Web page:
These days, being an art critic consists chiefly of following the official art journey organised for us by the PRs employed by the big museums. Blake last week, Gauguin next week, that sort of thing. It’s a journey planned out years in advance, because putting on these kinds of shows takes decades, not weeks. So there we all are, pedalling round the same racetrack, seeing the same events, coming to similar conclusions, in the same order. It’s ghastly, and it’s anti-art. So how to break out of it?
There’s only one way. And that is to jump across to the private gallery circuit. The good thing about private galleries is that they are essentially uncurated. Someone may have helped with the hanging and so on, but the dead hand of management control you get in public galleries, where the platform announcements of the curator drown out the wild squeaks of the artist, is missing. Private galleries bring you face to face with art in a fashion that is more direct, less mediated.
So, in a good week like this, you get two shows of sizzling potency that can be enjoyed and admired where it really counts — in private. Bliss.
Lynette Yiadom-Boakye, from south London, is an artist who has made issues of blackness central to her work in particularly tangible ways. Where most of her peers treat blackness as a social and historic condition, with impactful implications for the individual, Yiadom-Boakye sees it as a painterly challenge. In her shows, from the moment you walk in, you sense a confrontation with all the white faces, by all the white artists, in all the white centuries before. In a Yiadom-Boakye show, feeling number one is the shimmer of something different.
Generally, her paintings focus on young black men — nothing special, just the guy down the road, just daily life-ing — who gaze out at us with a tenderness that is unexpected and unsettling. It’s unsettling because we’re so used to something else. We expect our young black men to exude machismo and otherness; centuries of artistic misrepresentation have ensured it.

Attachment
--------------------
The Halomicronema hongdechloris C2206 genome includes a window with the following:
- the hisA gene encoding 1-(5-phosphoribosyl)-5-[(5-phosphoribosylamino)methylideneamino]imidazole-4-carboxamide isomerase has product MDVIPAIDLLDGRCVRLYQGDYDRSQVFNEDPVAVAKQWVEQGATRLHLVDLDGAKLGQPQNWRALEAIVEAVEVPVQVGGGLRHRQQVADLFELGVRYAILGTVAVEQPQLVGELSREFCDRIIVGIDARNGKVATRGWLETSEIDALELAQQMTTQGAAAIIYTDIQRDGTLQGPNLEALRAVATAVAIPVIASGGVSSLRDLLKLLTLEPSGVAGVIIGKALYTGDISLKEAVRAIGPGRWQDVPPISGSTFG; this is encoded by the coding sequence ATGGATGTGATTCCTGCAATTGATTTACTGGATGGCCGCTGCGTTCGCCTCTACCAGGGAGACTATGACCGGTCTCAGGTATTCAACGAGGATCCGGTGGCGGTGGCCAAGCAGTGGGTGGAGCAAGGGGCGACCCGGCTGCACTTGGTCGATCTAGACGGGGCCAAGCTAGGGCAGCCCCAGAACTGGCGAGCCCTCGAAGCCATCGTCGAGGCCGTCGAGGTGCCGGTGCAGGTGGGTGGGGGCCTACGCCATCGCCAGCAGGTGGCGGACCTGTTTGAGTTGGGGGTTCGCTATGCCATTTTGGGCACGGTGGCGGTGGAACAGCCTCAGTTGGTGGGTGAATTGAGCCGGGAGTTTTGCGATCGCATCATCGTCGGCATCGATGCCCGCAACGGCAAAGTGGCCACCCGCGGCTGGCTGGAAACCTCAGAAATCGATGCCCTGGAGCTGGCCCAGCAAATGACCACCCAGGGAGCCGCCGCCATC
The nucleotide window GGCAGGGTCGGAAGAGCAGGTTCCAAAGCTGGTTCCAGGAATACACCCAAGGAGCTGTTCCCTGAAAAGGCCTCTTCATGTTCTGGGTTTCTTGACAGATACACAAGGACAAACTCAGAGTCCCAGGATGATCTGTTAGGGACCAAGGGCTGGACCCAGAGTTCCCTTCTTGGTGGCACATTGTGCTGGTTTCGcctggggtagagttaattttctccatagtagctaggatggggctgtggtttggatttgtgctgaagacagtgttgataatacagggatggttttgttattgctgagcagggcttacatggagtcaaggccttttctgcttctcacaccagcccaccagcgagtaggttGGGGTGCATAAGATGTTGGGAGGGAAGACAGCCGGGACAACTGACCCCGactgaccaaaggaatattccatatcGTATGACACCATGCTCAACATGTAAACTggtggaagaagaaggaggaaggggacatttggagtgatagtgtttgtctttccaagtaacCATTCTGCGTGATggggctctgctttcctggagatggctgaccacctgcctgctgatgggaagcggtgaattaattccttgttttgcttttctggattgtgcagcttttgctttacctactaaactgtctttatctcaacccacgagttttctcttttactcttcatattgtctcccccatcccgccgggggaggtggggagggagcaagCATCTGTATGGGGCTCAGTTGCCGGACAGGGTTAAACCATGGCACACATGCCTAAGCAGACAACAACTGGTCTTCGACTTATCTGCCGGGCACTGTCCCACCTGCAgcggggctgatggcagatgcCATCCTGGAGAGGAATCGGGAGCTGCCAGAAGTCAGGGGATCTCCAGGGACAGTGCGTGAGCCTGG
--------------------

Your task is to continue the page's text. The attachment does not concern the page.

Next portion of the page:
But Yiadom-Boakye sees through this high pile of cultural baggage, through to the inner life, through to the gentleness, through to the everyday humanity.
In the new collection, guy No 1 lies in bed and stares up at the ceiling with a half-smile, while the vase of pretty tulips on his bedside table seems to rhyme with his thoughts. Guy No 2 just stands there looking at us while the fur stole around his neck strikes a mildly surreal note. Guy No 3 sits at a table, isolated and bleak, a classic melancholic, like all those lonely women in all those cafes, sipping at all that absinthe in all those French 19th-century laments. It’s a brilliant vision, precisely because the ordinariness Yiadom-Boakye celebrates seems so extraordinary. Not in real life, of course, but certainly in art.
It’s noticeable, too, that the new show announces an expansion of her repertoire. The notes of surrealism have intensified. The unpredictability has been upped. A strange image of two men dancing across the canvas, left to right, while holding hands with the unseen barn-dancers beyond, feels, once again, as if memories of post- impressionist Paris have had an impact on its surprising colour scheme of Degas pinks and Picasso blues.
The two guys lying in the grass in The Black Agronomical — one holds up a dead mouse, the other fixes us with a classic Yiadom-Boakye stare — surprise us, not only with the mouse, but also because they look so at ease sprawled out across the green, green grass of home, relaxing like lovers. They have something about them that reminded me of Manet’s Déjeuner sur l’herbe. A tiny sense of being somewhere they shouldn’t be.